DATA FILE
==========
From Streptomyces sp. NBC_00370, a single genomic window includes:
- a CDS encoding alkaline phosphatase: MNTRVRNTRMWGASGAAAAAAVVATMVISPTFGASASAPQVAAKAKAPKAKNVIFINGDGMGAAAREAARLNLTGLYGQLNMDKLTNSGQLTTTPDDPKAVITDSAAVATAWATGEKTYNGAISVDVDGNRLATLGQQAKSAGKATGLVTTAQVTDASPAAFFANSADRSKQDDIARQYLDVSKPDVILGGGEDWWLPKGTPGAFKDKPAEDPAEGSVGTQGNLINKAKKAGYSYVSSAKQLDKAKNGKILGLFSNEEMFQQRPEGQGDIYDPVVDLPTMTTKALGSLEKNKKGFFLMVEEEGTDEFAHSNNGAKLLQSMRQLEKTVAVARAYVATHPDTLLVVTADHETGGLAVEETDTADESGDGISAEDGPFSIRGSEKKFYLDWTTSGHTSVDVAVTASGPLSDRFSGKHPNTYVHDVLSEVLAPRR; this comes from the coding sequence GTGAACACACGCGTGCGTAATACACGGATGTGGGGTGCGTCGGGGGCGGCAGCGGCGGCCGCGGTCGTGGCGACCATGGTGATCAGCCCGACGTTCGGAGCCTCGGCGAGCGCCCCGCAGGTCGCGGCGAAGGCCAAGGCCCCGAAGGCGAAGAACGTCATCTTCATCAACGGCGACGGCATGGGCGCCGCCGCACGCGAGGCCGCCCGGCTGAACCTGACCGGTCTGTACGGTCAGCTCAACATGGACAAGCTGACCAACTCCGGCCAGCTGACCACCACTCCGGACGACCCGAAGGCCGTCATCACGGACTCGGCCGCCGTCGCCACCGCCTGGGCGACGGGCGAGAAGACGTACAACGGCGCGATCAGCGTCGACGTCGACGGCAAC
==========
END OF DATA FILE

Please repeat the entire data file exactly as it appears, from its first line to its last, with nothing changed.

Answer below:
From Streptomyces sp. NBC_00370, a single genomic window includes:
- a CDS encoding alkaline phosphatase: MNTRVRNTRMWGASGAAAAAAVVATMVISPTFGASASAPQVAAKAKAPKAKNVIFINGDGMGAAAREAARLNLTGLYGQLNMDKLTNSGQLTTTPDDPKAVITDSAAVATAWATGEKTYNGAISVDVDGNRLATLGQQAKSAGKATGLVTTAQVTDASPAAFFANSADRSKQDDIARQYLDVSKPDVILGGGEDWWLPKGTPGAFKDKPAEDPAEGSVGTQGNLINKAKKAGYSYVSSAKQLDKAKNGKILGLFSNEEMFQQRPEGQGDIYDPVVDLPTMTTKALGSLEKNKKGFFLMVEEEGTDEFAHSNNGAKLLQSMRQLEKTVAVARAYVATHPDTLLVVTADHETGGLAVEETDTADESGDGISAEDGPFSIRGSEKKFYLDWTTSGHTSVDVAVTASGPLSDRFSGKHPNTYVHDVLSEVLAPRR; this comes from the coding sequence GTGAACACACGCGTGCGTAATACACGGATGTGGGGTGCGTCGGGGGCGGCAGCGGCGGCCGCGGTCGTGGCGACCATGGTGATCAGCCCGACGTTCGGAGCCTCGGCGAGCGCCCCGCAGGTCGCGGCGAAGGCCAAGGCCCCGAAGGCGAAGAACGTCATCTTCATCAACGGCGACGGCATGGGCGCCGCCGCACGCGAGGCCGCCCGGCTGAACCTGACCGGTCTGTACGGTCAGCTCAACATGGACAAGCTGACCAACTCCGGCCAGCTGACCACCACTCCGGACGACCCGAAGGCCGTCATCACGGACTCGGCCGCCGTCGCCACCGCCTGGGCGACGGGCGAGAAGACGTACAACGGCGCGATCAGCGTCGACGTCGACGGCAAC